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Beginners Guide: How To Install / Remove an Intel Socket LGA2011 CPU
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Newsletter Contents

.800MHz FSB P4
.VIA KT400 mobo
.ABit nForce2 NF7-M
.April ShoppingList
.Internet Basics
.Error Beep Codes
.Colin's Weekly Tips

The Fastest AMD Motherboards

Hello,
In just a few weeks time we should have a set of new Intel chipsets upon us. While expectations are especially high for both Springdale and Canterwood (i865/i875) chipsets, it is nVidia and AMD which have consumers undivided attention right now.

Judging by the voracious appetite for nVidia nForce2 mainboards lately (have a look at the motherboard reviews section here) it's no surprise. With dual channel DDR400 support, available onboard graphics that don't disappoint, 10/100 LAN, and support for DDR400 memory, the boards offer a very tempting package. Couple that with the sheer affordability of AMD AthlonXP processors and you have a fast solution on your hands no matter which way you look at it. This week we take a look at Abit's NF7-M nForce2 mainboard, Albatron's KX400-8XV VIA KT400-based mainboard, and rehash some basics for the newbies. Colin's Weekly Tech Tips looks at the problem of Windows crashing, and this weeks HTLD talks about Intel's upcoming 800MHz FSB Pentium4.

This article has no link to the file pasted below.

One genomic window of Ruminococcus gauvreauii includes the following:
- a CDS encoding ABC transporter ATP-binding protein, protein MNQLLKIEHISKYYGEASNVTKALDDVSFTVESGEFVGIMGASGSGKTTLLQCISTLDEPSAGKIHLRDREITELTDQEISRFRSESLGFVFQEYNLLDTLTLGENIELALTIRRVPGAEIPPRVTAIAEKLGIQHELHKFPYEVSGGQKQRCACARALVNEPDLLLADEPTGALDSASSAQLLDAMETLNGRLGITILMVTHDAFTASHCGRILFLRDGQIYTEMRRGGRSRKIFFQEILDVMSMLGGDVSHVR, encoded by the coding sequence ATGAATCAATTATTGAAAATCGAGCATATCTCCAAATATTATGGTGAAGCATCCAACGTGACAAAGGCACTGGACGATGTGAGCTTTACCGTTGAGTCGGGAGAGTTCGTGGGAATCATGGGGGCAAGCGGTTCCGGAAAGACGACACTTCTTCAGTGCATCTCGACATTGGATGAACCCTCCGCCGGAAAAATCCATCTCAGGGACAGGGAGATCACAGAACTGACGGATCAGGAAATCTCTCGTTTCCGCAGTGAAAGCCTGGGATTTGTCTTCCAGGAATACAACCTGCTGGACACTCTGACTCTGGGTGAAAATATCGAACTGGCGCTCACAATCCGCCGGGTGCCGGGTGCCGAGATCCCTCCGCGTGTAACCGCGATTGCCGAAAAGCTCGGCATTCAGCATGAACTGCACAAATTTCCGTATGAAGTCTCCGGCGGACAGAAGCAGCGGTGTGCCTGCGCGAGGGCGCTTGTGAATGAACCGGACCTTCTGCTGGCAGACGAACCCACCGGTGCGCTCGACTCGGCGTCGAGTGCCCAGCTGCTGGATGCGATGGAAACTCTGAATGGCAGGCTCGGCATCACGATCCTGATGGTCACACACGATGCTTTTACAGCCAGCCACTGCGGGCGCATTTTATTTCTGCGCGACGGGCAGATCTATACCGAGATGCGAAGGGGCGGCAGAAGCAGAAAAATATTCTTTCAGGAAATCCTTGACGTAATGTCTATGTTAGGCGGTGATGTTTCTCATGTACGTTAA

On another note, if you know anyone who has tried to subscribe to the PCstats.com Newsletter recently but hasn't yet gotten their weekly dose of good techno-babble, please direct them here. We had some software bugs which may have kept some people from subscribing (now fixed).

Last but not least, PCstats.com is putting out a Help Wanted call to techno-savy writers and geeks. If you think you have what it takes to be on our side of the computer screen, we want to hear from you! PCstats.com is currently looking to add a couple really dedicated writers to the team (translated: underpaid, long hours, lots of FUN, and tight deadlines ;-). For information on how to apply, please see The Last Word in this weeks Edition of the PCstats.com Newsletter.

Albatron KX400-8XV Pro KT400 Motherboard Review
Read Article Now!